I have managed to find my way to more than a few adventures in my life. Be they “little adventures”. I am not a brave man and while I searched out adventure through my teens and twenties, all since have occurred mainly due to my curiosity. That and my lack of direction. Many came while behind the wheel of a vehicle. Usually while driving a small car along the edge of some mountain. The kind that wasn’t made for small cars. Some happened while cruising America’s interstate highway system. No telling where adventure will occur. Many of my favorite adventures came while sitting atop a horse. Over 20 years of riding and horse camping across the U.S. and Canada provided a “happening” or two along the way. Never thought they would be adventures when I began, but just like when I was in a car, my curiosity about what was “over there” usually pushed me to push my horse into circumstances we both wished I had thought about a litta bit longa, before I pushed on. The rest of my little adventures happened when I was a foot. They say “he didn’t know whether he was a foot or horseback” and the results were always the same for me. I have been lost over night in The Boundary Waters Wilderness of Minnesota and The Sonoran Desert of Arizona. I climbed more than one mountain, including Long’s Peak (over 14,000 ft.) in Colorado when I just started out for a hike. I have written about most of this so often that those who know me are surely sick of those stories. I have spoken in front of more than one audience (remembering Neena/Menasha/2007) forcing them to remain captive to my stories as well. Many of my adventures came in the pursuit of nature images. There is one “little adventure” I have never recanted and for those who can take it, you will find it below.
In the late 1980s I was in the middle of a photo trip to Washington State, with a short side trip into British Columbia, Canada. I had already taken a road that I thought would lead me into Olympic N.P. only to find my road to be a dead-end gravel trail that stopped abruptly on the side of a mountain. I retreated with no major issue. Then while in the middle of a several mile hike to photograph a waterfall in an Olympic rainforest, I managed to fall to the bottom of a ravine. Fifty feet or so. The ground was so soft that I could not climb out but I finally found a usable exit about a half a mile down along the western edge of the ravine. One dark morning while loading my luggage and camera gear into my car I returned to said car from the lobby of the Mt. Ranier N.P. lodge to find a raccoon crawling out of the vehicle with a bag of potato chips. All in all, pretty much a typical trip for me.
The Northern Cascades
I was traveling east to west on the one and only road through The Northern Cascades N.P. looking for a possible mountain landscape. I was frustrated that no roads circled through or over the mountains and finally decided to stop and hike rather than visit the Cascades with no images at all. It was still pretty early but the weather was looking like rain. I packed my Pentax 6×7 and my Canon 35mm camera bodies along with film, lenses, filters and a tripod in and on my converted backpack. Twas made for camping but I had converted it for camera equipment. I checked out the roadside trail guide and figured I should have no problem with the one and only trail at this location. A few miles in and then right back out the same trail………right. After a few miles of hiking it began to rain lightly and I decided to accept my loses and head back. Who wants to go back the same way they just hiked. I changed plans and climbed a small hill and thought I might parallel the trail while still experiencing a new path. My own path. With the sun buried well behind the clouds and no compass (there was no GPS) as usual, I was shocked to find out that I had lost the “real trail” completely was only somewhat sure as to what direction I was going. It was getting colder and wetter by the minute. I took refuge in a small cave but decided that while the Cascades were spectacular I did no want to spend the night keeping them company. An hour or so later I was just ready to climb a nearby hill for a better view when I heard something that sounded wonderful. The same sounds that I hike into the wilderness to lose sounded pretty good now as not one but two cars whizzed by not far from me. I stepped to the right and sure enough I was back on the trail and almost by my own car. The clouds were breaking in the west and I quickly set up my tripod and Pentax and got two quick shots off before the sky once again closed for business. I made those pictures less than 50 feet from my car. Just where I began. Another memory and another story to add to my list. I did manage to photograph a few waterfalls on my way out of the park and sunset on Mt. Baker as I headed back to Seattle and a dry motel room.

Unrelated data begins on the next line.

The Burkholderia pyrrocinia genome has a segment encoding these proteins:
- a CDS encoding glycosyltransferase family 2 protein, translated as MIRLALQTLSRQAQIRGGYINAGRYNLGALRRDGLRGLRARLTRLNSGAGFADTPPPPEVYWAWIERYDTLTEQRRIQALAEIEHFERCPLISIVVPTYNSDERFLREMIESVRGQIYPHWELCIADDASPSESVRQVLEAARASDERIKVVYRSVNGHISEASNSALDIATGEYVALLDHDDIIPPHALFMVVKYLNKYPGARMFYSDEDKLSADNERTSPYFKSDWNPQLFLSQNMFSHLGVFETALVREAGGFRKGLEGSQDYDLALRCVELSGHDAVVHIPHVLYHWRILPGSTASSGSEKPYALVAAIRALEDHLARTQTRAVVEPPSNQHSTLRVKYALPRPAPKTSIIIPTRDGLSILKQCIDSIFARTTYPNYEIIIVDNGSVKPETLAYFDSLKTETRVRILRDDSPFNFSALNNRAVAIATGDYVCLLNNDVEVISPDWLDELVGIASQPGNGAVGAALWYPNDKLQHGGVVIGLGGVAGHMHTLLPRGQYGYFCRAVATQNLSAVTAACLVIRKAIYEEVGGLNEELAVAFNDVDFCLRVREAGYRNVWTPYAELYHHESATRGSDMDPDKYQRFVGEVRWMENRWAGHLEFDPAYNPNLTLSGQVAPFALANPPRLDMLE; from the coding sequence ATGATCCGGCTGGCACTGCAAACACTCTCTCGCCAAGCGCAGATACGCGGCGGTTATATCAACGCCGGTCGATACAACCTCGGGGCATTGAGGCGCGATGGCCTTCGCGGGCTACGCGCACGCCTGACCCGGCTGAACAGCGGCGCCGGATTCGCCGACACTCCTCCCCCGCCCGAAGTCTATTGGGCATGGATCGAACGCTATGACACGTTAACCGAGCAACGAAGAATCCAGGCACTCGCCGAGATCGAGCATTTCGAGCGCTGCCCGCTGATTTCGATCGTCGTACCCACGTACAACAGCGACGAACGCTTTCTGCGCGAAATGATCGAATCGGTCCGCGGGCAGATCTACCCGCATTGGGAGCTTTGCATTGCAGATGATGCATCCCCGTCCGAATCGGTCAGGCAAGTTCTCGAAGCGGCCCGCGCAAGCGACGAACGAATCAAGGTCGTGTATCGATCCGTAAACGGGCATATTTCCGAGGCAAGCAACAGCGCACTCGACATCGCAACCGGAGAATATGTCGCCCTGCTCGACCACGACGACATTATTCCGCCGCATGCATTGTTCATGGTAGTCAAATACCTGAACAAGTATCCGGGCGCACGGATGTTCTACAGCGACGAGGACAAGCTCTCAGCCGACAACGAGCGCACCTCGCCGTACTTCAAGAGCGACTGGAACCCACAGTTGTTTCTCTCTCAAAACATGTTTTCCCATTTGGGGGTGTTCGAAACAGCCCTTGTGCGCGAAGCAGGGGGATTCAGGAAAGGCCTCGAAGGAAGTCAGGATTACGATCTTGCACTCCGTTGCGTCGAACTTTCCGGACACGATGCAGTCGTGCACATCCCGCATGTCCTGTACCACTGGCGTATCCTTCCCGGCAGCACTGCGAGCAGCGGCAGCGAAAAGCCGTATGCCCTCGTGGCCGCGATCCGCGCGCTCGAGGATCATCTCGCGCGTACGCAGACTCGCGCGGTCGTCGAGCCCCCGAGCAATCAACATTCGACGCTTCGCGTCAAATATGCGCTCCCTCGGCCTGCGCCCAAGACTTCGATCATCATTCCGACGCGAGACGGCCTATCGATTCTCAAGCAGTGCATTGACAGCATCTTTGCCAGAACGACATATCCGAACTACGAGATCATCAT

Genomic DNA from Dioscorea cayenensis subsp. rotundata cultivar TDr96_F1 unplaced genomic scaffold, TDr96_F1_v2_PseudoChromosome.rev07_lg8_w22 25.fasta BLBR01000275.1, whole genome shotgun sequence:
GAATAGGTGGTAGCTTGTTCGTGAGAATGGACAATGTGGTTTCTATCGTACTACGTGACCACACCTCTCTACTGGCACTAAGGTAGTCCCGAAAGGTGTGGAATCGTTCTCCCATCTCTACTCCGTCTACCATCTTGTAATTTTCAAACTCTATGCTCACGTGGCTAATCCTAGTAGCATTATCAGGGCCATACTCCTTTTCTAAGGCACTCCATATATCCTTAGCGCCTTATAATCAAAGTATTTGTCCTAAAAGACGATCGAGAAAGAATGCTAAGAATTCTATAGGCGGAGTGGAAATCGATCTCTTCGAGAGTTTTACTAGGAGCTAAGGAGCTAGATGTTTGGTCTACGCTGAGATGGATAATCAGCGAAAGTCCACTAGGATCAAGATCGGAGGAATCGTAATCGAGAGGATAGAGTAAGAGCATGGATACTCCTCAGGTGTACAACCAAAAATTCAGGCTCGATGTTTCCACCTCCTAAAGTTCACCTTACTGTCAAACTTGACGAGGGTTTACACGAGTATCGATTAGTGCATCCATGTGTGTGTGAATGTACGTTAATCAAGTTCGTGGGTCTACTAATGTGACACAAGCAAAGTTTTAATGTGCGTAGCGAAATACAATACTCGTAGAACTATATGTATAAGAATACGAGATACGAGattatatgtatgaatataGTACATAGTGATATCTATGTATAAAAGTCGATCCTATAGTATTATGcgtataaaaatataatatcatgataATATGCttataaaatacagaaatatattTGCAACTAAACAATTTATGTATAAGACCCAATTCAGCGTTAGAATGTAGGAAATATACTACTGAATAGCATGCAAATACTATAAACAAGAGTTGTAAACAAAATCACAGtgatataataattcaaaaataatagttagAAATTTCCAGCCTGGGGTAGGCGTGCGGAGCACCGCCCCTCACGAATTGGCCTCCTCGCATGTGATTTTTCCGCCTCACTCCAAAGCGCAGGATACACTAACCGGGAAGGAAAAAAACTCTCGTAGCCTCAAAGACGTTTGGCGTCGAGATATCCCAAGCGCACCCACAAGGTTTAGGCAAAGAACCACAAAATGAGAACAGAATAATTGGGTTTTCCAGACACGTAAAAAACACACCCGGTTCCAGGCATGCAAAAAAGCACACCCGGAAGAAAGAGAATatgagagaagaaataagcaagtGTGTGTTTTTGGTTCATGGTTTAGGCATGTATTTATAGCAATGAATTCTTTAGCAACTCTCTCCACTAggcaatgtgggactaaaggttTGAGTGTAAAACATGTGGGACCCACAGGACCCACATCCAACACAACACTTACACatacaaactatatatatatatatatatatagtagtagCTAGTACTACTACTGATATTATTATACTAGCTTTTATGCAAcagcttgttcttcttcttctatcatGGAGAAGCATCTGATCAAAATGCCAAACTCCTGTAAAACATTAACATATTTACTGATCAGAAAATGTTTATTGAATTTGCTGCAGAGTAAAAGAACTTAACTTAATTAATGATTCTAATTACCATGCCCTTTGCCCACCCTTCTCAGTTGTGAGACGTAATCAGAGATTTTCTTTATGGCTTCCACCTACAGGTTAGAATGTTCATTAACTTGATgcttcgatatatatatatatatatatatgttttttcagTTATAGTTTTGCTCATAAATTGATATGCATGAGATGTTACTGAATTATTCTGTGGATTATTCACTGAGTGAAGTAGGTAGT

There now. I feel much better for getting out that one Last Little Adventure that I had never confessed to. I thank you for lending me your ear. So to speak.